The five key questions to ask
By Harry Mills
"Never go into a negotiation without knowing what you want to achieve and how you intend to accomplish it."
In a negotiation your strategy is your game plan or basic approach.
Effective negotiators have to be "situational" negotiators; they are prepared to adapt their strategy to fit the situation. When assessing what approach to use, they consider five key questions:
- Is there going to be a continuing relationship?
In a one-off deal where you never expect to meet the other side again, the incentives to be open and behave reasonably are less than in a situation where you know you have to, or want to, do business with the other party again.
Most people, for example, are more open and reasonable when selling a car to a friend or relation than they are when selling the same care to a stranger whom they never expect to meet again.
Even the most committed win-win collaborative negotiators turn into hard competitive bargainers when they become tourists in the markets of Hong Kong or Mexico.
- What are the relative strengths of the parties?
The difference in strength between the two parties, or the balance of power as some negotiators call it, can strongly influence the approach.
If Barrington Industries for example, happen to be the sole supplier of a basic component essential to the success of your business, then they are in a strong position to adopt a tough line in any negotiations with you. It is, therefore, in your interests to cultivate an harmonious working relationship.
If, on the other hand, you can choose from numerous suppliers, then you are in a much stronger position and can afford to adopt a much more competitive approach.
- How much trust exists?
A win-win strategy requires a high degree of trust and openness. This usually takes time.
At times you will also have to negotiate with people who have proven themselves untrustworthy. With untrustworthy or unreliable clients you have little choice but to adopt a tougher, less open, approach.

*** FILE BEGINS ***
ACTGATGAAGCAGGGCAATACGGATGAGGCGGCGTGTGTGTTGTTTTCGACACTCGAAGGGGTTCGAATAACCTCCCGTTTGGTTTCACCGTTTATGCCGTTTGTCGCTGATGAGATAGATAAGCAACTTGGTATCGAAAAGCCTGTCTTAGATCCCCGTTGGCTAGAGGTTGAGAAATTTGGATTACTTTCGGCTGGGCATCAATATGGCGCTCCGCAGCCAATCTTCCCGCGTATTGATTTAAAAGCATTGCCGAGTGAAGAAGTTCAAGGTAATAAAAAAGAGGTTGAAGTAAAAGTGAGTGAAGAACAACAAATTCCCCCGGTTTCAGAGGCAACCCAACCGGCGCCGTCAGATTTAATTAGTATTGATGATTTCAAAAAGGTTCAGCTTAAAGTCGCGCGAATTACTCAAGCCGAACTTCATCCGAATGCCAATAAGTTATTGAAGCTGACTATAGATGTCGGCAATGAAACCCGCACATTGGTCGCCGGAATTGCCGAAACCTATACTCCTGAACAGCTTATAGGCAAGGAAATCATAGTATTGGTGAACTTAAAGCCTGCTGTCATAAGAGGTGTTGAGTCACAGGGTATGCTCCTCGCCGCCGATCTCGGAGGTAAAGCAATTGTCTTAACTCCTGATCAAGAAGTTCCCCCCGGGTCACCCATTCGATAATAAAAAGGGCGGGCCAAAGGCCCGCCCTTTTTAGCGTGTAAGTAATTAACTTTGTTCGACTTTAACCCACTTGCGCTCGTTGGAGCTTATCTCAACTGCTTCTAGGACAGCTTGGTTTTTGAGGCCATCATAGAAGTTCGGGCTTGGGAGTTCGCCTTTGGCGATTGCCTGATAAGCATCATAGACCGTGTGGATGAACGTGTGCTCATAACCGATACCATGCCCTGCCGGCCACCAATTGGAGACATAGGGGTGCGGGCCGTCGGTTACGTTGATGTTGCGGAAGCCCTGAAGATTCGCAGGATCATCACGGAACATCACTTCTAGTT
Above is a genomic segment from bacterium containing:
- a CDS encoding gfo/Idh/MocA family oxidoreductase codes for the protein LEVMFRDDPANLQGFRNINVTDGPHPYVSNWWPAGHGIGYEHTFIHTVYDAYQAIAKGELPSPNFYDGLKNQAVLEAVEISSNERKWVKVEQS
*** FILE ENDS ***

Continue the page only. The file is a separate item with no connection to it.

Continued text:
- What do we know about the personality and style of the other side?
Like it or not, there are negotiators who simply work for their own interests, view negotiation as a power struggle and care little for the needs of the other side. They are ruthlessly competitive, abrasive, are essentially untrusting and are prepared to win at any cost. With such negotiators, your approach has to be more competitive and less reliant on trust than it is with a negotiator who uses a cooperative style.
Highly cooperative negotiators, on the other hand, are sensitive to the needs of the other side. They emphasize problem solving, aim to maximize joint gains; focus on common interests, not differences; are non-confrontational, non-argumentative, and apply standards of "fairness", "commonsense" and "reasonableness".
Cooperative negotiators often worry that they risk being exploited by competitive opponents. While this sometimes happens, you quickly learn to adjust your style. Similarly, competitive negotiators who lose business because of their aggressive style soon learn to adapt.
- How much time is available?
Time is a key strategic variable. Negotiators under time pressure lower their aspirations and concede more. The side with the time advantage can therefore adopt a tougher, more competitive approach.
While this can result in a short-term victory, the long term consequences can be costly. Highly competitive tactics undermine the trust and goodwill needed to build a long-term working relationship which needs time and nurturing to develop.
In short, to succeed as a negotiator you have to be flexible. Your strategy depends on the circumstances and issues of the negotiation. Nevertheless, don't forget that your goal should be to resolve the conflict in a way that leaves both sides satisfied and committed.